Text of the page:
MINORS BEHIND BARS

A childhood in detention, a report on 4 continents, 12 countries, 69 prisons, 8 years old. (1999-2007)

Visa d'Or Award 2007

  

More than a million children around the world live in detention without being able to benefit from the assistance of a lawyer, most often in countries where there are no children's courts or specialized judges, in defiance of international treaties .

The CRC, United Nations Convention on the Rights of the Child, signed in 1989, stipulates that no child will be deprived of liberty, that detention should only be a measure of last resort and be as short as possible.

 

The way a state treats its prisoners is a pretty good indicator of the quality of its democracy and a society is also judged by the way it treats its children. However, in many countries, re-education camps, prisons, closed centers, remand centers, penal colonies, and juvenile prisons keep young people detained in arbitrary, humiliating, repressive and inhuman conditions.

Too often, they are not separated from adults, faced with violence, mistreatment, corporal punishment, sexual abuse, forced prostitution, racketeering and caïdat. Access to education is denied to them. Overcrowding, promiscuity, poor nutrition, lack of hygiene, lack of medical care are the rule.

 

The vast majority of these minors sent to prison are not in conflict with the law by choice but because of the misery of which they are victims. Prison worsens their situation and it would be more judicious to offer them alternatives to imprisonment.

Can we consider educating by offering only confinement?

I wanted to testify with my photographer's gaze of the state of juvenile justice in 12 countries with different geopolitical characteristics on 4 continents: countries at peace and at war, democratic states and authoritarian regimes. From one continent to another, one cannot help but be struck by the resemblance of certain scenes ...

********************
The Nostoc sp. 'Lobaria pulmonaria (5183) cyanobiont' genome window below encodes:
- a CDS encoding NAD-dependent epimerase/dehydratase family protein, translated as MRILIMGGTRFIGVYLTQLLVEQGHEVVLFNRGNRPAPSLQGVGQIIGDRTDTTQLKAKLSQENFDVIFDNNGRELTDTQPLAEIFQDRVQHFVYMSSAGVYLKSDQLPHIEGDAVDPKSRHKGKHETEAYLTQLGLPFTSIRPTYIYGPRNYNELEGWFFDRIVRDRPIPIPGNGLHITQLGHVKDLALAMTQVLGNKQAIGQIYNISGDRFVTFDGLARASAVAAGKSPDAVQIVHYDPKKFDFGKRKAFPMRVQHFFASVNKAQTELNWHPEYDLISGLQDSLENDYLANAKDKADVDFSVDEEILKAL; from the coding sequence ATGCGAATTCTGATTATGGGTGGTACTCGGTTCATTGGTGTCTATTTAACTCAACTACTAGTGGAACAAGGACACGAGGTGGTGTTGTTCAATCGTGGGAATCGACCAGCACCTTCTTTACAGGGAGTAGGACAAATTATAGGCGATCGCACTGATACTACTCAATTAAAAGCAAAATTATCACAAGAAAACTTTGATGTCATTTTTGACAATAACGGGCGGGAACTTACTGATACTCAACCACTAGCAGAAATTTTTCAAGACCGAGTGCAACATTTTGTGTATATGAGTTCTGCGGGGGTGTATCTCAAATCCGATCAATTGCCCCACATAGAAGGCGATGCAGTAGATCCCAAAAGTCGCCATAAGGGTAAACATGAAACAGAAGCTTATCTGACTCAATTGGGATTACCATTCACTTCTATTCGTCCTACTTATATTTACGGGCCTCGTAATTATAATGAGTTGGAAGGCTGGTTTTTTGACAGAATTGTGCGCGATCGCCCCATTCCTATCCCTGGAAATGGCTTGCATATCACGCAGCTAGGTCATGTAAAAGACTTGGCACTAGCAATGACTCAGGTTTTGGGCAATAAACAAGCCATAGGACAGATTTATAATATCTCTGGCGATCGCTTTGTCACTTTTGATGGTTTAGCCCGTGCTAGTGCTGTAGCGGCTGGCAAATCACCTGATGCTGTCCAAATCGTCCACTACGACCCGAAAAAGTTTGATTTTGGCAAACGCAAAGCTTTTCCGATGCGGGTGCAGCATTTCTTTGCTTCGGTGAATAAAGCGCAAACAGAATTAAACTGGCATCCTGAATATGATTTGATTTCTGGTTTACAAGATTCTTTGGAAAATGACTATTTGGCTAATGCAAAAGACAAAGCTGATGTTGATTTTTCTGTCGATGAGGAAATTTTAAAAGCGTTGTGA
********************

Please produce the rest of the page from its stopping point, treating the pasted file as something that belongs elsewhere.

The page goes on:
I encountered - and this is an understatement - the greatest difficulties in obtaining the necessary authorizations throughout the eight years that this work lasted from 1999 to 2007. It took me, for example, a year and a half of procedures to have in the end only 1h30 in each of the three prisons visited in Russia. In the United States, the same steps took me three years ... I approached a total of sixty countries. The 12 countries I have been able to access have opened the doors to sixty-nine prisons for me. There are also thousands of young people met behind bars.

Exchanges with some will remain in my memory. I was moved, touched by Sergei, Sacha, Dimitri, Pablo, Armando, Pascal, Alain, Matpala, Rivitchet, Khaled, Ali, Ron, David, Swasan, Evariste, Philibert, Sabrynn, Mike and many others.

 

I was carried by the idea of ​​bringing our eyes inside these places of detention and to carry their gaze outside. I wanted to give these young people back their dignity, to break the silence in which they find themselves and above all to break their isolation.

 

A report to get them out of the shadows ...

Lizzie SADIN

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